5. There may be cases, for example where there is an issue of visual identification or suspicion of impersonation, where the above process is insufficient and the niqaab must be removed at other times as well. There may also be cases, for example where the defendant’s evidence would not be significantly challenged, where the niqaab could be kept on.

Wider significance and other cases

As Adam has already pointed out, there is a wider debate happening in many countries about the extent to which it is compatible with human rights to prohibit the wearing of face veils in public.

HHJ Murphy relied to some extent on a recent decision of the Canadian Supreme Court – NS v. R and others (2012) 34 BHRC 579 – which was about whether a prosecution witness could wear a niqaab whilst giving her evidence. However, the position of a defendant is, of course, different and Article 2(a) of the Canadian Charter of Rights and Freedoms is set out in stronger terms than Article 9(2) of the ECHR (it is more like the absolute right in Article 9(1)).

The European Court of Human Rights will soon consider whether the French approach, which is to have a blanket ban on niqaabs and burqas being worn in any public place, is a breach of Article 9In fact, the French ban has already troubled the English courts. In the recent case of R(B and M) v. Secretary of State for the Home Department two asylum seekers sought to prevent their removal to France on the basis that the ban there breached their human rights. Mr Justice Hickinbottom gave that argument short shrift, pointing out that if the House of Lords were reluctant even to second-guess the decision of a school in Luton that pupils should not wear the jilbab (a different form of Islamic dress) in the Begum case, the High Court should be extremely cautious about considering whether the French Government, Conseil constitutionnel and Cour de cassation had breached Article 9.   

At the other end of the spectrum from France are countries like Saudi Arabia, where it is very common for women to wear a niqaab or similar face covering. However, this dress code doesn’t tend to give rise to problems whilst giving evidence in court there because women do not have a right to a fair trial. A woman’s testimony is given only half as much weight as a man’s testimony and women routinely have to deputise male relatives to speak on their behalf.

In the end the route taken by the Crown Court is most similar to the Canadian decision. It is a great deal more complex and difficult to apply than the French or Saudi way of doing things, which is to draw bright lines (albeit in very different places). However, there is much to be said for an approach which wrestles with the question of how best to dispense justice rightly in an increasingly pluralistic society without pretending that the answers are simple or one-size-fits-all.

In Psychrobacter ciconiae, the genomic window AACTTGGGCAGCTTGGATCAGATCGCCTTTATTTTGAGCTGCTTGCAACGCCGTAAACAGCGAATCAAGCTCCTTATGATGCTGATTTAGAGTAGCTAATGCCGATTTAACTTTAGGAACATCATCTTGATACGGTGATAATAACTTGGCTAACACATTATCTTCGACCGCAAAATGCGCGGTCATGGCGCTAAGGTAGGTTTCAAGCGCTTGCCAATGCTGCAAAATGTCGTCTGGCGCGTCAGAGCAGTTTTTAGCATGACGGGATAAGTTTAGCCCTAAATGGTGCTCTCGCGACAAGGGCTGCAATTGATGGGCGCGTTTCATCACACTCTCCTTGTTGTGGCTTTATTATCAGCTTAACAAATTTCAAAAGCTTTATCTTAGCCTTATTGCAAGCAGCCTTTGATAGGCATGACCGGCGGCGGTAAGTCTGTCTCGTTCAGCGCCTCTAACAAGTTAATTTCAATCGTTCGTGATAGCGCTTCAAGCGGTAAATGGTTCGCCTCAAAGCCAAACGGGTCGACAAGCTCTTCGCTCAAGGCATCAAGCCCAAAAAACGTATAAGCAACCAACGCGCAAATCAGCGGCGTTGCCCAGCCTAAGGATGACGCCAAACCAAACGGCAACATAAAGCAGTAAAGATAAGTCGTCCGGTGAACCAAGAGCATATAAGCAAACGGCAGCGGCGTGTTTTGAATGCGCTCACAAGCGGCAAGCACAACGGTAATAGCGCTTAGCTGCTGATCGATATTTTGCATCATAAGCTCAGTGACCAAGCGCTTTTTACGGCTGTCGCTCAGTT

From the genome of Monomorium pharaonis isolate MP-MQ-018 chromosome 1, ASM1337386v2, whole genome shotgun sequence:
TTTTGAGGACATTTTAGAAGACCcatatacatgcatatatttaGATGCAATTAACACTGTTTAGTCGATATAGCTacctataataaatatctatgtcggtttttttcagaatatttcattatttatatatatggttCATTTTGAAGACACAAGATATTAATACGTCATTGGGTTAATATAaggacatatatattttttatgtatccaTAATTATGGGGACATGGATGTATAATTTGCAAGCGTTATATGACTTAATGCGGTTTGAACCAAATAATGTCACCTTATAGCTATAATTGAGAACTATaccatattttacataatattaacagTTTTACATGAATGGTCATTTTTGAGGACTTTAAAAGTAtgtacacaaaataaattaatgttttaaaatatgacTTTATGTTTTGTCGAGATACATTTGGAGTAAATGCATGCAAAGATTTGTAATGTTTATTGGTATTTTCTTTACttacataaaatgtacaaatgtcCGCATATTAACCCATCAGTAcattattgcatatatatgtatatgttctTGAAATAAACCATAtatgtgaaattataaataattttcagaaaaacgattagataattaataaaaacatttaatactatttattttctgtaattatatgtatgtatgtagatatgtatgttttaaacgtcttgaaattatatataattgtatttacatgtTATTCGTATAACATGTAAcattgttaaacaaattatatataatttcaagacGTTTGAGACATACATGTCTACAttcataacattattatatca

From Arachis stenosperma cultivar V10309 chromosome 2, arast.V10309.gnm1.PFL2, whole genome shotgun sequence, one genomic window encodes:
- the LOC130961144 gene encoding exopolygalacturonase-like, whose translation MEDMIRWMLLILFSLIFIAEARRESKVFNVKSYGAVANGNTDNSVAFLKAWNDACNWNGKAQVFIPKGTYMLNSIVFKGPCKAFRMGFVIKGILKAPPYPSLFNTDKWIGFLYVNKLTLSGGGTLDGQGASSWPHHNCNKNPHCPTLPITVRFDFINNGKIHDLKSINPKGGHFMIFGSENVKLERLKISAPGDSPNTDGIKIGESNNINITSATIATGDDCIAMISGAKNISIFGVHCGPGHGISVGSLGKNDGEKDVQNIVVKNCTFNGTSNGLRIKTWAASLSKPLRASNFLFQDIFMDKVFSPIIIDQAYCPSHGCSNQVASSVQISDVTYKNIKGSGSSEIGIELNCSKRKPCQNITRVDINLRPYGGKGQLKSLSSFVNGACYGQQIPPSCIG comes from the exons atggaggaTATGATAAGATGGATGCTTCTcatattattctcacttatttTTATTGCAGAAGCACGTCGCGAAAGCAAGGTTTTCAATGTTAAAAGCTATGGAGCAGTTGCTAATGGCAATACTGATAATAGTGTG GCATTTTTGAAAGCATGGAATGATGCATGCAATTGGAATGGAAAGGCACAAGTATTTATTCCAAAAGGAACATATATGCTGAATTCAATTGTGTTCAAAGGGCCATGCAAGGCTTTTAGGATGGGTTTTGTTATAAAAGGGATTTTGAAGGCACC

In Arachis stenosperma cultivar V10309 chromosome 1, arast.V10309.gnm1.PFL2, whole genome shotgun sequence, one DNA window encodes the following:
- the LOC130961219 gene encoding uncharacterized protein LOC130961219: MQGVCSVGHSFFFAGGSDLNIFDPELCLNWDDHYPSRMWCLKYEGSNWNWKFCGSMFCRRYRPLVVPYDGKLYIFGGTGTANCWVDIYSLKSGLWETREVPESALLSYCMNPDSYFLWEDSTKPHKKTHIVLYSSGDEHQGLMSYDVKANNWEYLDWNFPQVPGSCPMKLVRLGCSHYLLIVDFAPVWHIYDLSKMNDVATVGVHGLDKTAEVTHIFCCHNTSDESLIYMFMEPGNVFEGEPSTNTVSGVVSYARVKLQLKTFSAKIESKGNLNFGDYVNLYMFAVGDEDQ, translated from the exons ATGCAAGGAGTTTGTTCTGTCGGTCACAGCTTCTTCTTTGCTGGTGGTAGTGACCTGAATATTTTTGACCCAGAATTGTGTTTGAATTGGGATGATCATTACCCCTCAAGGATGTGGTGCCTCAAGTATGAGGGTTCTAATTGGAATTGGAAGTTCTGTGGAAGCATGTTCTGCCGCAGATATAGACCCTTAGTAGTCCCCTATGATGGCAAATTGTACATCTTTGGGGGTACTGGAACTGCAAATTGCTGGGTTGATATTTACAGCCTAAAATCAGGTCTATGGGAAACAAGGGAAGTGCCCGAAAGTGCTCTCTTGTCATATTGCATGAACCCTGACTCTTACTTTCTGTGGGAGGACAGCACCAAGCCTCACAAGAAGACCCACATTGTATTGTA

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  1. Craig Nelson says:

    The issue I take is with the judge’s anxiety in making the decision. Actually judges are entirely the right people to be making these type of decisions. In time a variety of cases will be heard including under the ECHR (possibly reviewed at Strasbourg). These will weigh up the main issues and where there is contradictory evidence it can be aired in court. The idea we need some vast ‘public debate’ about women veiling themselves is a horrendous idea. All the evidence is that such a debate will give voice to extremists on both sides who will then interact with each other in a very bad way. Minorities should be shielded from the harshness of exposure to the majority which is what such a “debate” would be reduced to. The issues that can be raised can be solved, or at least addressed, with balance and sensibly by balancing the issues raised on a case by case basis and it may be a coherent path forwards will naturally find itself. Judges should not fear the role society entrusts to them. The alternative is a lot worse.

  2. frednach says:

    To unveil or keep the faith in the veil is the question? I have no doubt that proceedings in this case must have presented some difficult concepts to grapple with not least in the face of tension with islamophobia in some quarters of our society. In essence the question is a simple one if we apply simplicity which usually makes things simpler and simple, in contrast to a complicated trance which make things become more complicated and often complicating.

    From simplicity the question posed for me is can a juror reach a verdict, make deliberations in this case as to the facts, evidence and eventual verdict with a person wearing a veil.The answer must be in the affirmative, if a jury can make an assessment in other cases where witnesses, victims or indeed the accused can give evidence through a screen there is no reason for this humiliation in asking someone to lift their veil and their modesty no matter how good the intentions of the judge; just as the judge might object to a call for him to lift his gown or wig in his courtroom, so too the right to wear an item of clothing must not be a reason for others to object, after all are we not concerned with the quality of evidence, facts as opposed to a persons feature; are we therefore not inviting a jury to judge a book by its cover than its content, are we really saying that without the lifting of the veil a jury cannot reach a verdict independently of this issue?